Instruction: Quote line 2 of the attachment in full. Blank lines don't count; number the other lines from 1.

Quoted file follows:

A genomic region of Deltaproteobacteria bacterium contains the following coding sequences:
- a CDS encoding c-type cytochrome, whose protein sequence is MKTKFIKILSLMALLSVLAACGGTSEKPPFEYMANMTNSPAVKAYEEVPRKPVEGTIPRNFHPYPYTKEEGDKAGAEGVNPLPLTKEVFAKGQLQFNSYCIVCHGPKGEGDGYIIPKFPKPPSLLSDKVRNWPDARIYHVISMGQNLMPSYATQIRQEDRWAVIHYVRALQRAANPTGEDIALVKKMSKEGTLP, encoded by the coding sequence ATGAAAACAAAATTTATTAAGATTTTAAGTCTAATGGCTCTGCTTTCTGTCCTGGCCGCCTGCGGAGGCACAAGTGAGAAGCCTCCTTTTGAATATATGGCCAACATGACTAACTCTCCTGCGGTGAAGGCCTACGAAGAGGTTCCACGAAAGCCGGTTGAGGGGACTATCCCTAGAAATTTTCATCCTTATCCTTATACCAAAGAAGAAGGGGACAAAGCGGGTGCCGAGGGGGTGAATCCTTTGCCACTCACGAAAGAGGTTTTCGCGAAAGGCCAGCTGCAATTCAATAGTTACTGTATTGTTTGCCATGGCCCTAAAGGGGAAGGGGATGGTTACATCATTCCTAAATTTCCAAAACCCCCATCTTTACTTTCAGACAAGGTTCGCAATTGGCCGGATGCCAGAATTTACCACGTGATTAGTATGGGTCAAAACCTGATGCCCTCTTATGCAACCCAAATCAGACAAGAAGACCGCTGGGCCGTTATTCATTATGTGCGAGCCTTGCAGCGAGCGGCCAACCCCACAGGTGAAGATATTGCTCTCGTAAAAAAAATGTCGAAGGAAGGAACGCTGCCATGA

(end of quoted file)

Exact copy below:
- a CDS encoding c-type cytochrome, whose protein sequence is MKTKFIKILSLMALLSVLAACGGTSEKPPFEYMANMTNSPAVKAYEEVPRKPVEGTIPRNFHPYPYTKEEGDKAGAEGVNPLPLTKEVFAKGQLQFNSYCIVCHGPKGEGDGYIIPKFPKPPSLLSDKVRNWPDARIYHVISMGQNLMPSYATQIRQEDRWAVIHYVRALQRAANPTGEDIALVKKMSKEGTLP, encoded by the coding sequence ATGAAAACAAAATTTATTAAGATTTTAAGTCTAATGGCTCTGCTTTCTGTCCTGGCCGCCTGCGGAGGCACAAGTGAGAAGCCTCCTTTTGAATATATGGCCAACATGACTAACTCTCCTGCGGTGAAGGCCTACGAAGAGGTTCCACGAAAGCCGGTTGAGGGGACTATCCCTAGAAATTTTCATCCTTATCCTTATACCAAAGAAGAAGGGGACAAAGCGGGTGCCGAGGGGGTGAATCCTTTGCCACTCACGAAAGAGGTTTTCGCGAAAGGCCAGCTGCAATTCAATAGTTACTGTATTGTTTGCCATGGCCCTAAAGGGGAAGGGGATGGTTACATCATTCCTAAATTTCCAAAACCCCCATCTTTACTTTCAGACAAGGTTCGCAATTGGCCGGATGCCAGAATTTACCACGTGATTAGTATGGGTCAAAACCTGATGCCCTCTTATGCAACCCAAATCAGACAAGAAGACCGCTGGGCCGTTATTCATTATGTGCGAGCCTTGCAGCGAGCGGCCAACCCCACAGGTGAAGATATTGCTCTCGTAAAAAAAATGTCGAAGGAAGGAACGCTGCCATGA